Once again, it is imperative to get the right sized equipment for the job. Hilti has a team of project and field engineers who offer a comprehensive technical advisory service to help your mine site choose the right tools for the specific application.

If you've been in the industry for a while, you'll be familiar with the painful white knuckle syndrome that stems from long-term use of vibrating machines or tools. This is a serious disease that affects the nerves, joints, blood vessels and muscles in the fingers and hands causing numbness, change of skin colour and loss of strength – in extreme cases sufferers have had to have their fingers amputated. The best way to minimise this is to invest in tools that have Active Vibration Reduction (AVR) technology which reduces the vibration caused by the pneumatic hammering action during operation by separating the handle of the tool from the body of the tool.

When using a breaker for floor slab demolition, it's important to start from the perimeter and work your way in, as this reduces the strain and the force required.

It's also a good idea to check the exposure action value (EAV) of the tool. This value tells you how long it's recommended that the tool be used without a break. Using it past this point will significantly increase the risk of injury from fatigue. The EAV can be found by contacting your tool manufacturer. Hilti has this information for review as guidelines and best practice.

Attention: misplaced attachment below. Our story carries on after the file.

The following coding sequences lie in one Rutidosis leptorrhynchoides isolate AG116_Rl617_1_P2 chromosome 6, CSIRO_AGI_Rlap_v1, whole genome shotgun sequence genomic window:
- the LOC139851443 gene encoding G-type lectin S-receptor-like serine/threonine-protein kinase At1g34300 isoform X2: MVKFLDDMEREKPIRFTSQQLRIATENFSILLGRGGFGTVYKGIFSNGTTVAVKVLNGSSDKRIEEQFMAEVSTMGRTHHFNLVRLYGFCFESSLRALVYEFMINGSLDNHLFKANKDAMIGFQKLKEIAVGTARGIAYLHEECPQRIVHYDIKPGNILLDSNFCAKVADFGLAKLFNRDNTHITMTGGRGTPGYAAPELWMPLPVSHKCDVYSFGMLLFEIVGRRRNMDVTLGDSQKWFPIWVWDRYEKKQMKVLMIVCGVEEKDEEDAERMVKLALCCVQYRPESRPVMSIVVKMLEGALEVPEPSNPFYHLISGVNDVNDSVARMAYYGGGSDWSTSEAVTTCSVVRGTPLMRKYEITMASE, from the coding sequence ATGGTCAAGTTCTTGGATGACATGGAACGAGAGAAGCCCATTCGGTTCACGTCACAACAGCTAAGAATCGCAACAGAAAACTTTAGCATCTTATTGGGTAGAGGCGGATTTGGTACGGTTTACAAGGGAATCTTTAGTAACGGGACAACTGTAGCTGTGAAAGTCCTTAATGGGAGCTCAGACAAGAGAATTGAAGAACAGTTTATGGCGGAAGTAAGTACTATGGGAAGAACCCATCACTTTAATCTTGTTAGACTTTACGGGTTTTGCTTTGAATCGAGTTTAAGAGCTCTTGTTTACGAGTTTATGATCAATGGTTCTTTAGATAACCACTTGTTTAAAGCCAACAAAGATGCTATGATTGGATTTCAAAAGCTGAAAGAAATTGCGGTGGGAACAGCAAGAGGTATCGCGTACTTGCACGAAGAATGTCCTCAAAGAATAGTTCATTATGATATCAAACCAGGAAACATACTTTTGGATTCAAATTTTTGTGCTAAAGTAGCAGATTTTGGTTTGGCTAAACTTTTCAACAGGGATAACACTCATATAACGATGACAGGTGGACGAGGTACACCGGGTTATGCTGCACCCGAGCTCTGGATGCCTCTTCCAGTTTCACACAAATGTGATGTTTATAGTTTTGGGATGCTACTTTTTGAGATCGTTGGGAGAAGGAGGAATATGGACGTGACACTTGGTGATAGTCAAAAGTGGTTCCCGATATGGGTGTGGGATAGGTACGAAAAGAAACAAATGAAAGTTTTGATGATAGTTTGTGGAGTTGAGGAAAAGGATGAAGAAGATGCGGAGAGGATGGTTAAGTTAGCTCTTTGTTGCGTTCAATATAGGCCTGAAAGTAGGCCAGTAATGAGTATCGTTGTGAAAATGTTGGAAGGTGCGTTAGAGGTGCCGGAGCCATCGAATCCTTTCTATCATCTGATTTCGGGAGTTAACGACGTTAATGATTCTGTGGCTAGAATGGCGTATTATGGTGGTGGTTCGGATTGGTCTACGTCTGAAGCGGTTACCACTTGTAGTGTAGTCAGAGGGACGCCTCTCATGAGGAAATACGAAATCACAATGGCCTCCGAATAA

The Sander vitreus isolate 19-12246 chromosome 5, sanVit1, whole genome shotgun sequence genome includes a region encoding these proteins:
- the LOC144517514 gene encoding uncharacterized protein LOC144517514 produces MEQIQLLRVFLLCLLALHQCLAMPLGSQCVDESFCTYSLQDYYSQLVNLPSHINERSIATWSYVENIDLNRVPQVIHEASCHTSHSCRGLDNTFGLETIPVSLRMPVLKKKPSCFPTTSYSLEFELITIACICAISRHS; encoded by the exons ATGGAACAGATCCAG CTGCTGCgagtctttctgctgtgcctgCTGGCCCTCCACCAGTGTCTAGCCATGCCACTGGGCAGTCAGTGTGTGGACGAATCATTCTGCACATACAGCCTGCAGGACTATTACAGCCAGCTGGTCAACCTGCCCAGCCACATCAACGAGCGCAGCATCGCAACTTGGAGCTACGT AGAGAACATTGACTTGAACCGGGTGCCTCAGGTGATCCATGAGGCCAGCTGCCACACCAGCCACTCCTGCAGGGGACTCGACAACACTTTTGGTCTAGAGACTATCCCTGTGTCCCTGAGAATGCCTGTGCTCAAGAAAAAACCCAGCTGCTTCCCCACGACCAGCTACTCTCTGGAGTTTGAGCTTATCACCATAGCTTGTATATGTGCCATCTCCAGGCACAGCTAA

3. Anchoring

Anchoring is another repetitive task that is common in the mining industry, and is generally considered a mundane and mindless chore that requires little skill. Many of the miners I speak to haven't been exposed to any formalised training for anchor installation and it tends to just be an expertise that's Chinese whispered from colleague to colleague. Hilti offers comprehensive training performed by anchoring professionals who provide tips on everything from bore hole cleaning to choosing the right tools and materials to complete the task.

Repetitive Strain Injury (RSI) is a result of muscle fatigue, generally associated with actions such as constant pulling of the trigger on the chemical dispensing tool, putting unnecessary pressure and strain on the operator, meaning you can only do this particular job for a certain period as you'll tire quickly. Opting for cordless dispensing technology will completely eliminate the risk of this and although these are sometimes considered a 'luxury' on-site, not only do they reduce injury but they increase productivity and reduce wastage because you pre-measure the amount of chemical required.

For mechanical anchoring, you can use a torque bar which allows you to install stud anchors and tighten to the correct force in just three seconds. These torque bars speed up the installation process and also increase accuracy as they remove the potential of under or over-torquing stud anchors with a ratchet element which cuts out at the prescribed force.

The mining industry is currently going through a reinvention with conventional wisdom and methods being ditched in favour of more innovative solutions and productive methods of practice. With this reinvention, a push for new technologies has come, making the injuries and lack of productivity that traditionally stemmed from fatigue almost completely preventable.

*Ryan Jones is ​Hilti's national civil, energy and infrastructure manager

To keep up to date with Australian Mining, subscribe to our free email newsletters delivered straight to your inbox. Click here.